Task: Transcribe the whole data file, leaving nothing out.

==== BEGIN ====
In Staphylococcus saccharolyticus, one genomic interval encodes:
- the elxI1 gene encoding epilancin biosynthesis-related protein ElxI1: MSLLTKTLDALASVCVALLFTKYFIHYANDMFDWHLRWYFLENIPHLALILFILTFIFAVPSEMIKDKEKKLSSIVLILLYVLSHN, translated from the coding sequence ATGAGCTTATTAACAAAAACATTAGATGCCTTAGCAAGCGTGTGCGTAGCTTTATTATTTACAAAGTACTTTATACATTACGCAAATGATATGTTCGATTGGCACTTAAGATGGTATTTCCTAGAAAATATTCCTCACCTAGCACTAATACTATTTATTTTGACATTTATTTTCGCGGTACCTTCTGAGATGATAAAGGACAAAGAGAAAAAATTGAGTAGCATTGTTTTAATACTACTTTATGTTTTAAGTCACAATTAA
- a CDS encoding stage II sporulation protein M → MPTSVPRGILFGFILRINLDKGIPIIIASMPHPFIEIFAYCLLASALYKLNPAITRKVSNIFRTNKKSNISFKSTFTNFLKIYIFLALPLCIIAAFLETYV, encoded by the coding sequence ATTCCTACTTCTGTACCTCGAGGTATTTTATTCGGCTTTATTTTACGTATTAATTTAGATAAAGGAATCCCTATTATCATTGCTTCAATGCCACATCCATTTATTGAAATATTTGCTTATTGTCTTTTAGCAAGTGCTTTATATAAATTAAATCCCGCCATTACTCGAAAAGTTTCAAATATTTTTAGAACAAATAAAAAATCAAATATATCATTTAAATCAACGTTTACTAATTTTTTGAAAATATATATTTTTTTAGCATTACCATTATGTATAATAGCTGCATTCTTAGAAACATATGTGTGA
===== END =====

In Staphylococcus saccharolyticus, one genomic interval encodes:
- the elxI1 gene encoding epilancin biosynthesis-related protein ElxI1: MSLLTKTLDALASVCVALLFTKYFIHYANDMFDWHLRWYFLENIPHLALILFILTFIFAVPSEMIKDKEKKLSSIVLILLYVLSHN, translated from the coding sequence ATGAGCTTATTAACAAAAACATTAGATGCCTTAGCAAGCGTGTGCGTAGCTTTATTATTTACAAAGTACTTTATACATTACGCAAATGATATGTTCGATTGGCACTTAAGATGGTATTTCCTAGAAAATATTCCTCACCTAGCACTAATACTATTTATTTTGACATTTATTTTCGCGGTACCTTCTGAGATGATAAAGGACAAAGAGAAAAAATTGAGTAGCATTGTTTTAATACTACTTTATGTTTTAAGTCACAATTAA
- a CDS encoding stage II sporulation protein M → MPTSVPRGILFGFILRINLDKGIPIIIASMPHPFIEIFAYCLLASALYKLNPAITRKVSNIFRTNKKSNISFKSTFTNFLKIYIFLALPLCIIAAFLETYV, encoded by the coding sequence ATTCCTACTTCTGTACCTCGAGGTATTTTATTCGGCTTTATTTTACGTATTAATTTAGATAAAGGAATCCCTATTATCATTGCTTCAATGCCACATCCATTTATTGAAATATTTGCTTATTGTCTTTTAGCAAGTGCTTTATATAAATTAAATCCCGCCATTACTCGAAAAGTTTCAAATATTTTTAGAACAAATAAAAAATCAAATATATCATTTAAATCAACGTTTACTAATTTTTTGAAAATATATATTTTTTTAGCATTACCATTATGTATAATAGCTGCATTCTTAGAAACATATGTGTGA